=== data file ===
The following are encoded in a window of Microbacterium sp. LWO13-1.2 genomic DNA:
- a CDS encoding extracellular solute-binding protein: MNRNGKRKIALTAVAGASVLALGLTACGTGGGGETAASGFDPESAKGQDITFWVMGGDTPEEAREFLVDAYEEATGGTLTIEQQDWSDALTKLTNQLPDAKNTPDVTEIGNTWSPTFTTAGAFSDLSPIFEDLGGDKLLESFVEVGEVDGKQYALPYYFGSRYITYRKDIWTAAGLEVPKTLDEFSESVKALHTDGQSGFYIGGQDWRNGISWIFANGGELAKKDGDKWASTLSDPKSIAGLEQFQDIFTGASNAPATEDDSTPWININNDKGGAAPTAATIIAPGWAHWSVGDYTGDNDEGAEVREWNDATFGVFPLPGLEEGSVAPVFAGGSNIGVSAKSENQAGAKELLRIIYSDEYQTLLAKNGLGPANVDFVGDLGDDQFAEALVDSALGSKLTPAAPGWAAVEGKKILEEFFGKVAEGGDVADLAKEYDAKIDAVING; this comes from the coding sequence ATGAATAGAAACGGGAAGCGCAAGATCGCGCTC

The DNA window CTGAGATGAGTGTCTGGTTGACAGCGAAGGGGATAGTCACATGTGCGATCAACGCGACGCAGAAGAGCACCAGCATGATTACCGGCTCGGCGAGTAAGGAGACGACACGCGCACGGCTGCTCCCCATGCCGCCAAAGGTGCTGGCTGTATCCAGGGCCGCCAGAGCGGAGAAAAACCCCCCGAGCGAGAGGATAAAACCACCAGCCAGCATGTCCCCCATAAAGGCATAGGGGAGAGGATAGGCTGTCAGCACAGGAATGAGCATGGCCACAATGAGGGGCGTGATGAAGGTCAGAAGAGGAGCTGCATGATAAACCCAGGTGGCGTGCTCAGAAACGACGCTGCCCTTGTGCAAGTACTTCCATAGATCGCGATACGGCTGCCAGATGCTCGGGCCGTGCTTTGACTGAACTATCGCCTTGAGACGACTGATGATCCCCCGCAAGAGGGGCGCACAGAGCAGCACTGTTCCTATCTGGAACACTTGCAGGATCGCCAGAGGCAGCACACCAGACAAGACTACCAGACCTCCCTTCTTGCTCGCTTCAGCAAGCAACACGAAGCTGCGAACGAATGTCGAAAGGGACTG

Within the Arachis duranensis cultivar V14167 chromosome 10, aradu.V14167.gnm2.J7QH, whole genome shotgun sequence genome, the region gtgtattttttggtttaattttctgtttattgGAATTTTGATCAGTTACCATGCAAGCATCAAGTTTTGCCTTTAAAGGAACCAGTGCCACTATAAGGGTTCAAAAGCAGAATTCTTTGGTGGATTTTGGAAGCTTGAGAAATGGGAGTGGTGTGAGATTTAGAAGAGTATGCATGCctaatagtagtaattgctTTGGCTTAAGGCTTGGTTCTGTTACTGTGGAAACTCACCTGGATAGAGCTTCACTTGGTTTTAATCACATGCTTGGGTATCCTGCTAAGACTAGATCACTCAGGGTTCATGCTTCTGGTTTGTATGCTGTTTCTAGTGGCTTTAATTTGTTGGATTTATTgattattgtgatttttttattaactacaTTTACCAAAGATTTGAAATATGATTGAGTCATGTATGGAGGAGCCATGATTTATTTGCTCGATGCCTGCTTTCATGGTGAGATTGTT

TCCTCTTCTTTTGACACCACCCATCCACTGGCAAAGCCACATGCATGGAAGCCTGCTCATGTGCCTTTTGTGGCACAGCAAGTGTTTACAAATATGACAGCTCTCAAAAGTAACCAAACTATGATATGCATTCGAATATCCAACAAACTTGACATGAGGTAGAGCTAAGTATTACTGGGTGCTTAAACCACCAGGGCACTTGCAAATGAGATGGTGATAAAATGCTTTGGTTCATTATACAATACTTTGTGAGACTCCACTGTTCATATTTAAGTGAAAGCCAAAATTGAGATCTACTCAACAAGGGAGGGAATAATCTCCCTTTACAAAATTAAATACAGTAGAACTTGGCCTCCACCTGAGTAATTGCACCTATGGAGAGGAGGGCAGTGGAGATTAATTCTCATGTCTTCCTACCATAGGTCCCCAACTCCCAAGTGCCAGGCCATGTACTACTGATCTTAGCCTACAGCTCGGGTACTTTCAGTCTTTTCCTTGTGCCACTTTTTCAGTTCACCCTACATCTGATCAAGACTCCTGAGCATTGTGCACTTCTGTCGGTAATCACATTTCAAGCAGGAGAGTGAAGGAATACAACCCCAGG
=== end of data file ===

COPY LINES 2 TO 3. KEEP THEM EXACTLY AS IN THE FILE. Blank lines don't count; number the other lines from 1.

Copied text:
- a CDS encoding extracellular solute-binding protein: MNRNGKRKIALTAVAGASVLALGLTACGTGGGGETAASGFDPESAKGQDITFWVMGGDTPEEAREFLVDAYEEATGGTLTIEQQDWSDALTKLTNQLPDAKNTPDVTEIGNTWSPTFTTAGAFSDLSPIFEDLGGDKLLESFVEVGEVDGKQYALPYYFGSRYITYRKDIWTAAGLEVPKTLDEFSESVKALHTDGQSGFYIGGQDWRNGISWIFANGGELAKKDGDKWASTLSDPKSIAGLEQFQDIFTGASNAPATEDDSTPWININNDKGGAAPTAATIIAPGWAHWSVGDYTGDNDEGAEVREWNDATFGVFPLPGLEEGSVAPVFAGGSNIGVSAKSENQAGAKELLRIIYSDEYQTLLAKNGLGPANVDFVGDLGDDQFAEALVDSALGSKLTPAAPGWAAVEGKKILEEFFGKVAEGGDVADLAKEYDAKIDAVING; this comes from the coding sequence ATGAATAGAAACGGGAAGCGCAAGATCGCGCTC

The DNA window CTGAGATGAGTGTCTGGTTGACAGCGAAGGGGATAGTCACATGTGCGATCAACGCGACGCAGAAGAGCACCAGCATGATTACCGGCTCGGCGAGTAAGGAGACGACACGCGCACGGCTGCTCCCCATGCCGCCAAAGGTGCTGGCTGTATCCAGGGCCGCCAGAGCGGAGAAAAACCCCCCGAGCGAGAGGATAAAACCACCAGCCAGCATGTCCCCCATAAAGGCATAGGGGAGAGGATAGGCTGTCAGCACAGGAATGAGCATGGCCACAATGAGGGGCGTGATGAAGGTCAGAAGAGGAGCTGCATGATAAACCCAGGTGGCGTGCTCAGAAACGACGCTGCCCTTGTGCAAGTACTTCCATAGATCGCGATACGGCTGCCAGATGCTCGGGCCGTGCTTTGACTGAACTATCGCCTTGAGACGACTGATGATCCCCCGCAAGAGGGGCGCACAGAGCAGCACTGTTCCTATCTGGAACACTTGCAGGATCGCCAGAGGCAGCACACCAGACAAGACTACCAGACCTCCCTTCTTGCTCGCTTCAGCAAGCAACACGAAGCTGCGAACGAATGTCGAAAGGGACTG